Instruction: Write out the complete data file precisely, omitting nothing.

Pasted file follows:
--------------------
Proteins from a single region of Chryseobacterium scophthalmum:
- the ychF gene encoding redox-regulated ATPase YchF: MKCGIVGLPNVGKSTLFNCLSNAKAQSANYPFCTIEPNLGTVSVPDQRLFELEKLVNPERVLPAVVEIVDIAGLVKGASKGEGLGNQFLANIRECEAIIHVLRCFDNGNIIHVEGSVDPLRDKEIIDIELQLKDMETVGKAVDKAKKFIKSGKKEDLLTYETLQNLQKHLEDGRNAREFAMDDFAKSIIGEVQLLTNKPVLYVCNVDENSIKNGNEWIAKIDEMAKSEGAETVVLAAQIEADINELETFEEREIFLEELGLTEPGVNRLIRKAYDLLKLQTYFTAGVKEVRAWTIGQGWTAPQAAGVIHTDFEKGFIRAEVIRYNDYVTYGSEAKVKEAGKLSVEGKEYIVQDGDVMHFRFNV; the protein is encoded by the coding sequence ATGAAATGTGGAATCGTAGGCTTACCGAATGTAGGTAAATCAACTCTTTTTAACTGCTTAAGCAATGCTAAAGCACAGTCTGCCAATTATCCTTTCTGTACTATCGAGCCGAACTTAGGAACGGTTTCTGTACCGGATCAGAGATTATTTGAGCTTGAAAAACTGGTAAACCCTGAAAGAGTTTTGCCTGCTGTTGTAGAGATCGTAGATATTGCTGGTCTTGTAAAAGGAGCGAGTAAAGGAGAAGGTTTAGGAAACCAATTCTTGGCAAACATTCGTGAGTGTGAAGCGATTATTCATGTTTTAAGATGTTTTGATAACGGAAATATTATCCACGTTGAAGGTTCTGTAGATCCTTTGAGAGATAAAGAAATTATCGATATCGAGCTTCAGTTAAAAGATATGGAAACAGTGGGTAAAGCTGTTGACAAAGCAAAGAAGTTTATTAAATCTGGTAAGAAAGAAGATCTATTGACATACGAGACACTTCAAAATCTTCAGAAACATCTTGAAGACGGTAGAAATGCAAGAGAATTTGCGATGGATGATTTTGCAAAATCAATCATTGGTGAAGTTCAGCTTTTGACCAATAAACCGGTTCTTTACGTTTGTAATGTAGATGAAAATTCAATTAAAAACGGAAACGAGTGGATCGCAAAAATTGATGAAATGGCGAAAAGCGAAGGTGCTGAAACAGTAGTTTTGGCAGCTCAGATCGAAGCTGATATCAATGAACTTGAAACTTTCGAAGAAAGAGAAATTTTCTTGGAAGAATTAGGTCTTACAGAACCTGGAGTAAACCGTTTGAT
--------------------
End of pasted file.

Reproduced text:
Proteins from a single region of Chryseobacterium scophthalmum:
- the ychF gene encoding redox-regulated ATPase YchF: MKCGIVGLPNVGKSTLFNCLSNAKAQSANYPFCTIEPNLGTVSVPDQRLFELEKLVNPERVLPAVVEIVDIAGLVKGASKGEGLGNQFLANIRECEAIIHVLRCFDNGNIIHVEGSVDPLRDKEIIDIELQLKDMETVGKAVDKAKKFIKSGKKEDLLTYETLQNLQKHLEDGRNAREFAMDDFAKSIIGEVQLLTNKPVLYVCNVDENSIKNGNEWIAKIDEMAKSEGAETVVLAAQIEADINELETFEEREIFLEELGLTEPGVNRLIRKAYDLLKLQTYFTAGVKEVRAWTIGQGWTAPQAAGVIHTDFEKGFIRAEVIRYNDYVTYGSEAKVKEAGKLSVEGKEYIVQDGDVMHFRFNV; the protein is encoded by the coding sequence ATGAAATGTGGAATCGTAGGCTTACCGAATGTAGGTAAATCAACTCTTTTTAACTGCTTAAGCAATGCTAAAGCACAGTCTGCCAATTATCCTTTCTGTACTATCGAGCCGAACTTAGGAACGGTTTCTGTACCGGATCAGAGATTATTTGAGCTTGAAAAACTGGTAAACCCTGAAAGAGTTTTGCCTGCTGTTGTAGAGATCGTAGATATTGCTGGTCTTGTAAAAGGAGCGAGTAAAGGAGAAGGTTTAGGAAACCAATTCTTGGCAAACATTCGTGAGTGTGAAGCGATTATTCATGTTTTAAGATGTTTTGATAACGGAAATATTATCCACGTTGAAGGTTCTGTAGATCCTTTGAGAGATAAAGAAATTATCGATATCGAGCTTCAGTTAAAAGATATGGAAACAGTGGGTAAAGCTGTTGACAAAGCAAAGAAGTTTATTAAATCTGGTAAGAAAGAAGATCTATTGACATACGAGACACTTCAAAATCTTCAGAAACATCTTGAAGACGGTAGAAATGCAAGAGAATTTGCGATGGATGATTTTGCAAAATCAATCATTGGTGAAGTTCAGCTTTTGACCAATAAACCGGTTCTTTACGTTTGTAATGTAGATGAAAATTCAATTAAAAACGGAAACGAGTGGATCGCAAAAATTGATGAAATGGCGAAAAGCGAAGGTGCTGAAACAGTAGTTTTGGCAGCTCAGATCGAAGCTGATATCAATGAACTTGAAACTTTCGAAGAAAGAGAAATTTTCTTGGAAGAATTAGGTCTTACAGAACCTGGAGTAAACCGTTTGAT